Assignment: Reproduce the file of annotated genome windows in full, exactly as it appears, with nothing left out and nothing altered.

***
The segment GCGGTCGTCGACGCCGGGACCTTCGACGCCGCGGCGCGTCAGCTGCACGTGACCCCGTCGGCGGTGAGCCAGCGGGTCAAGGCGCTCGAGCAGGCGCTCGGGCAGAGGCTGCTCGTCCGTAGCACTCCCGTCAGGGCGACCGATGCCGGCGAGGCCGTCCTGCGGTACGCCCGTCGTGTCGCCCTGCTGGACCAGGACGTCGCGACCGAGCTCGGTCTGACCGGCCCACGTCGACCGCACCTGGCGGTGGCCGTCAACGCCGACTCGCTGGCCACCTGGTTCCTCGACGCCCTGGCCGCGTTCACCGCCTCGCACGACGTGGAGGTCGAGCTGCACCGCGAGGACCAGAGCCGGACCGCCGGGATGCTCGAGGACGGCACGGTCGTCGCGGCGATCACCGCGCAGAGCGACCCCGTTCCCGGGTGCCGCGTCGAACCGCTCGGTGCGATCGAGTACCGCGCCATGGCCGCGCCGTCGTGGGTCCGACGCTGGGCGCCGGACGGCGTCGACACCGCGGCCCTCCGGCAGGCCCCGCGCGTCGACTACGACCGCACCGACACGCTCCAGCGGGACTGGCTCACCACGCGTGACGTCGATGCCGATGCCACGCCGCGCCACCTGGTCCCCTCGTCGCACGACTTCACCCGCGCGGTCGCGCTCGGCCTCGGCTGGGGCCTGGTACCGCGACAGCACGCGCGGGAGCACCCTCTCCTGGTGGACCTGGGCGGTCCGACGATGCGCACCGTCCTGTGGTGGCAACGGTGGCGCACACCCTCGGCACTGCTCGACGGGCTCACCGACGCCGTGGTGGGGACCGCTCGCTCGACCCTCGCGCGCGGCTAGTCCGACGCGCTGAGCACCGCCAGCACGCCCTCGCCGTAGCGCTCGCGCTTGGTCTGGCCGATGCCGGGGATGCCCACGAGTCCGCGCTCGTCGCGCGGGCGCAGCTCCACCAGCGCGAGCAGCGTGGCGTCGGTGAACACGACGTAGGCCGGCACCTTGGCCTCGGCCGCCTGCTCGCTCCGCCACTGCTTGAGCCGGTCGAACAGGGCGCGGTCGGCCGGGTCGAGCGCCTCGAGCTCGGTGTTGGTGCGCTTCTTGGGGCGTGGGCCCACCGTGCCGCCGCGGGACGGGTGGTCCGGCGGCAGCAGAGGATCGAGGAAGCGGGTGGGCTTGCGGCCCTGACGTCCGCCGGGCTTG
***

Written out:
The segment GCGGTCGTCGACGCCGGGACCTTCGACGCCGCGGCGCGTCAGCTGCACGTGACCCCGTCGGCGGTGAGCCAGCGGGTCAAGGCGCTCGAGCAGGCGCTCGGGCAGAGGCTGCTCGTCCGTAGCACTCCCGTCAGGGCGACCGATGCCGGCGAGGCCGTCCTGCGGTACGCCCGTCGTGTCGCCCTGCTGGACCAGGACGTCGCGACCGAGCTCGGTCTGACCGGCCCACGTCGACCGCACCTGGCGGTGGCCGTCAACGCCGACTCGCTGGCCACCTGGTTCCTCGACGCCCTGGCCGCGTTCACCGCCTCGCACGACGTGGAGGTCGAGCTGCACCGCGAGGACCAGAGCCGGACCGCCGGGATGCTCGAGGACGGCACGGTCGTCGCGGCGATCACCGCGCAGAGCGACCCCGTTCCCGGGTGCCGCGTCGAACCGCTCGGTGCGATCGAGTACCGCGCCATGGCCGCGCCGTCGTGGGTCCGACGCTGGGCGCCGGACGGCGTCGACACCGCGGCCCTCCGGCAGGCCCCGCGCGTCGACTACGACCGCACCGACACGCTCCAGCGGGACTGGCTCACCACGCGTGACGTCGATGCCGATGCCACGCCGCGCCACCTGGTCCCCTCGTCGCACGACTTCACCCGCGCGGTCGCGCTCGGCCTCGGCTGGGGCCTGGTACCGCGACAGCACGCGCGGGAGCACCCTCTCCTGGTGGACCTGGGCGGTCCGACGATGCGCACCGTCCTGTGGTGGCAACGGTGGCGCACACCCTCGGCACTGCTCGACGGGCTCACCGACGCCGTGGTGGGGACCGCTCGCTCGACCCTCGCGCGCGGCTAGTCCGACGCGCTGAGCACCGCCAGCACGCCCTCGCCGTAGCGCTCGCGCTTGGTCTGGCCGATGCCGGGGATGCCCACGAGTCCGCGCTCGTCGCGCGGGCGCAGCTCCACCAGCGCGAGCAGCGTGGCGTCGGTGAACACGACGTAGGCCGGCACCTTGGCCTCGGCCGCCTGCTCGCTCCGCCACTGCTTGAGCCGGTCGAACAGGGCGCGGTCGGCCGGGTCGAGCGCCTCGAGCTCGGTGTTGGTGCGCTTCTTGGGGCGTGGGCCCACCGTGCCGCCGCGGGACGGGTGGTCCGGCGGCAGCAGAGGATCGAGGAAGCGGGTGGGCTTGCGGCCCTGACGTCCGCCGGGCTTG